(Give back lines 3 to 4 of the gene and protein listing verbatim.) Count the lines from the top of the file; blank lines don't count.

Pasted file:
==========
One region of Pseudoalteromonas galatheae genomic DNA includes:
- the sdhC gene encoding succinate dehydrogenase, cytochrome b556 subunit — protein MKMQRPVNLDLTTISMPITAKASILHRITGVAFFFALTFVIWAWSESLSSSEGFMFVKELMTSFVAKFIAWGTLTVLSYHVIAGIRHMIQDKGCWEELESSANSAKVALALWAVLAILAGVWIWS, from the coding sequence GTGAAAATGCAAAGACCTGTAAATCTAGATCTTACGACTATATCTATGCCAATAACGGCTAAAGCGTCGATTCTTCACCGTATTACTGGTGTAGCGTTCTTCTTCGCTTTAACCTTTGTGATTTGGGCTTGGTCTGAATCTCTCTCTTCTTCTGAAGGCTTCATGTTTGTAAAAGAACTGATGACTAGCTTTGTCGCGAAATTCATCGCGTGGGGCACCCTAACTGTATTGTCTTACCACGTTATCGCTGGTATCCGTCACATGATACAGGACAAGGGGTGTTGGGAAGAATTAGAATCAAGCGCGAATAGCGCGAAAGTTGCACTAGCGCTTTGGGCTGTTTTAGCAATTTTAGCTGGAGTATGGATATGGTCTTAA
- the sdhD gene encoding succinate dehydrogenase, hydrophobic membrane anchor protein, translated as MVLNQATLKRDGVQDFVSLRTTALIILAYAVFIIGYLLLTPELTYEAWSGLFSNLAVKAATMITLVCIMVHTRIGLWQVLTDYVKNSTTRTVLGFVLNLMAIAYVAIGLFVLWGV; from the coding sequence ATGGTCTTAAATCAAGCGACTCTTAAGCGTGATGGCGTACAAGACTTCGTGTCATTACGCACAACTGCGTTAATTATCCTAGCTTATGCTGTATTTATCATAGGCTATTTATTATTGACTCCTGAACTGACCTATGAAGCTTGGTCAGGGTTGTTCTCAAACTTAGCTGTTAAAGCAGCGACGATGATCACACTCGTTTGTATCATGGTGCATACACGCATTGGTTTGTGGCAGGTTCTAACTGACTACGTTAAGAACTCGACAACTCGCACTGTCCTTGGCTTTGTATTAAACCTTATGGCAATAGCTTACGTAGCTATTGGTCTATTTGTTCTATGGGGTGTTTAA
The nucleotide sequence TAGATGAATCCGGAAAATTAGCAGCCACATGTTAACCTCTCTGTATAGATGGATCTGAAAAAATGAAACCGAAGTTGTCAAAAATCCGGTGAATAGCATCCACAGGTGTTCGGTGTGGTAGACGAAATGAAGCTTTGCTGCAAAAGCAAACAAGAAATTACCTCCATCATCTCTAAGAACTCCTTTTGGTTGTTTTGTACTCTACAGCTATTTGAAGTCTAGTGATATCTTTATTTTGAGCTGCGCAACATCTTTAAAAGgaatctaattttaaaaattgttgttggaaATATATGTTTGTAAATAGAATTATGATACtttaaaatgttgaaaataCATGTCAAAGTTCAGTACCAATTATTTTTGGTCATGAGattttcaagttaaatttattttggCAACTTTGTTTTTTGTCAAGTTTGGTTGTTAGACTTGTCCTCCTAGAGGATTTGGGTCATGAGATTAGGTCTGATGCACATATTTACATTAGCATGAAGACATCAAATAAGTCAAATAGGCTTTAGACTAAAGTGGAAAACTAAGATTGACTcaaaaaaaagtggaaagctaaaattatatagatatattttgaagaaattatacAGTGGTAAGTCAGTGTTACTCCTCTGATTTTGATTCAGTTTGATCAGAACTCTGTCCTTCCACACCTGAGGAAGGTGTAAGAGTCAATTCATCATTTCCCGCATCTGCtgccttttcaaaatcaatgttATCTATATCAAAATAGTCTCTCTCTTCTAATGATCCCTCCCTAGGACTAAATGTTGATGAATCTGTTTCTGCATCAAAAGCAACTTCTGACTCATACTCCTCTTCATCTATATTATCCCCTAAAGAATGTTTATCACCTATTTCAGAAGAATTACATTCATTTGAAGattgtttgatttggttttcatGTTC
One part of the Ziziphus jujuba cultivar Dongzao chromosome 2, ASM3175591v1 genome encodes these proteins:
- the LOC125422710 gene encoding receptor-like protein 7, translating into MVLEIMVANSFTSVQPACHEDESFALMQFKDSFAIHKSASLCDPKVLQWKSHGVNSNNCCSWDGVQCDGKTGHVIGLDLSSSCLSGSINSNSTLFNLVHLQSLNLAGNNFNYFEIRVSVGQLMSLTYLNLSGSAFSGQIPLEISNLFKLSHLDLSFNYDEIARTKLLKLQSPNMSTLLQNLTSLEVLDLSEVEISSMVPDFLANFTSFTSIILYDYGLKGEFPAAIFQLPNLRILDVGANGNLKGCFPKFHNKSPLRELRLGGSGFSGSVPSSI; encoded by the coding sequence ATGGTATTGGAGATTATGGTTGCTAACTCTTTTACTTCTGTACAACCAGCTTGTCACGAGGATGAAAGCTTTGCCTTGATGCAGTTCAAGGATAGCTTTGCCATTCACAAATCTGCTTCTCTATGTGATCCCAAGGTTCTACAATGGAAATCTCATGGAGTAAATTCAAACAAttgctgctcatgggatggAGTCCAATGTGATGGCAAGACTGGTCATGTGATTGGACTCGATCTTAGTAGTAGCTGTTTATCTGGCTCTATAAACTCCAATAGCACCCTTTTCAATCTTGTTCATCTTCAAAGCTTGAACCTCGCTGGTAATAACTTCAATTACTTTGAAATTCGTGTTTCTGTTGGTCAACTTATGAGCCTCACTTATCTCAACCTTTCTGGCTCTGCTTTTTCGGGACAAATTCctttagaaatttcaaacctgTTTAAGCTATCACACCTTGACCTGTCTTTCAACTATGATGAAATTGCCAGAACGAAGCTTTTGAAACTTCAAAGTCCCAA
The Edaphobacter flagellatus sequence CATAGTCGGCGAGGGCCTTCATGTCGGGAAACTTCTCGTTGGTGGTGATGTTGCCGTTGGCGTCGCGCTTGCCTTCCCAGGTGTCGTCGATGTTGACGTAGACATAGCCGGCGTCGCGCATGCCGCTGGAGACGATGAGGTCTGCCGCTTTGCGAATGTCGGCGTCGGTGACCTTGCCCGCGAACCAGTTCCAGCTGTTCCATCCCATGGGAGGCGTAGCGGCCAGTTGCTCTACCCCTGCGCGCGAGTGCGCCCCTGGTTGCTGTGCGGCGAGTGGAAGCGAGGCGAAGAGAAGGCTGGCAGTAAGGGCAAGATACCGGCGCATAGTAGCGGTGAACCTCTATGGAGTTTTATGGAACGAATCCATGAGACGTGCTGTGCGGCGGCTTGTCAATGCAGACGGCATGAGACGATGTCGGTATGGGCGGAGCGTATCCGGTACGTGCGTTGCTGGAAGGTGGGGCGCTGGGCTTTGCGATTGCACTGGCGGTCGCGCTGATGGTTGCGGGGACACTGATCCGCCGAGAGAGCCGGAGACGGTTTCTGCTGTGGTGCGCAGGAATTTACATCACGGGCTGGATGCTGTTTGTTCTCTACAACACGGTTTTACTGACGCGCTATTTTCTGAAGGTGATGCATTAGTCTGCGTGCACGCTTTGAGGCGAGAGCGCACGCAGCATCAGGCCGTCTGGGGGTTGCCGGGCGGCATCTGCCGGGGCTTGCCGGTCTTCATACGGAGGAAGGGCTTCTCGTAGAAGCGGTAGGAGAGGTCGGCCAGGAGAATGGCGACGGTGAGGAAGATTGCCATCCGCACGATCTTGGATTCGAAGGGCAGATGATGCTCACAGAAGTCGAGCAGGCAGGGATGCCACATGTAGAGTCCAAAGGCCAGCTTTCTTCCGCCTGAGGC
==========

- the sdhD gene encoding succinate dehydrogenase, hydrophobic membrane anchor protein, translated as MVLNQATLKRDGVQDFVSLRTTALIILAYAVFIIGYLLLTPELTYEAWSGLFSNLAVKAATMITLVCIMVHTRIGLWQVLTDYVKNSTTRTVLGFVLNLMAIAYVAIGLFVLWGV; from the coding sequence ATGGTCTTAAATCAAGCGACTCTTAAGCGTGATGGCGTACAAGACTTCGTGTCATTACGCACAACTGCGTTAATTATCCTAGCTTATGCTGTATTTATCATAGGCTATTTATTATTGACTCCTGAACTGACCTATGAAGCTTGGTCAGGGTTGTTCTCAAACTTAGCTGTTAAAGCAGCGACGATGATCACACTCGTTTGTATCATGGTGCATACACGCATTGGTTTGTGGCAGGTTCTAACTGACTACGTTAAGAACTCGACAACTCGCACTGTCCTTGGCTTTGTATTAAACCTTATGGCAATAGCTTACGTAGCTATTGGTCTATTTGTTCTATGGGGTGTTTAA
The nucleotide sequence TAGATGAATCCGGAAAATTAGCAGCCACATGTTAACCTCTCTGTATAGATGGATCTGAAAAAATGAAACCGAAGTTGTCAAAAATCCGGTGAATAGCATCCACAGGTGTTCGGTGTGGTAGACGAAATGAAGCTTTGCTGCAAAAGCAAACAAGAAATTACCTCCATCATCTCTAAGAACTCCTTTTGGTTGTTTTGTACTCTACAGCTATTTGAAGTCTAGTGATATCTTTATTTTGAGCTGCGCAACATCTTTAAAAGgaatctaattttaaaaattgttgttggaaATATATGTTTGTAAATAGAATTATGATACtttaaaatgttgaaaataCATGTCAAAGTTCAGTACCAATTATTTTTGGTCATGAGattttcaagttaaatttattttggCAACTTTGTTTTTTGTCAAGTTTGGTTGTTAGACTTGTCCTCCTAGAGGATTTGGGTCATGAGATTAGGTCTGATGCACATATTTACATTAGCATGAAGACATCAAATAAGTCAAATAGGCTTTAGACTAAAGTGGAAAACTAAGATTGACTcaaaaaaaagtggaaagctaaaattatatagatatattttgaagaaattatacAGTGGTAAGTCAGTGTTACTCCTCTGATTTTGATTCAGTTTGATCAGAACTCTGTCCTTCCACACCTGAGGAAGGTGTAAGAGTCAATTCATCATTTCCCGCATCTGCtgccttttcaaaatcaatgttATCTATATCAAAATAGTCTCTCTCTTCTAATGATCCCTCCCTAGGACTAAATGTTGATGAATCTGTTTCTGCATCAAAAGCAACTTCTGACTCATACTCCTCTTCATCTATATTATCCCCTAAAGAATGTTTATCACCTATTTCAGAAGAATTACATTCATTTGAAGattgtttgatttggttttcatGTTC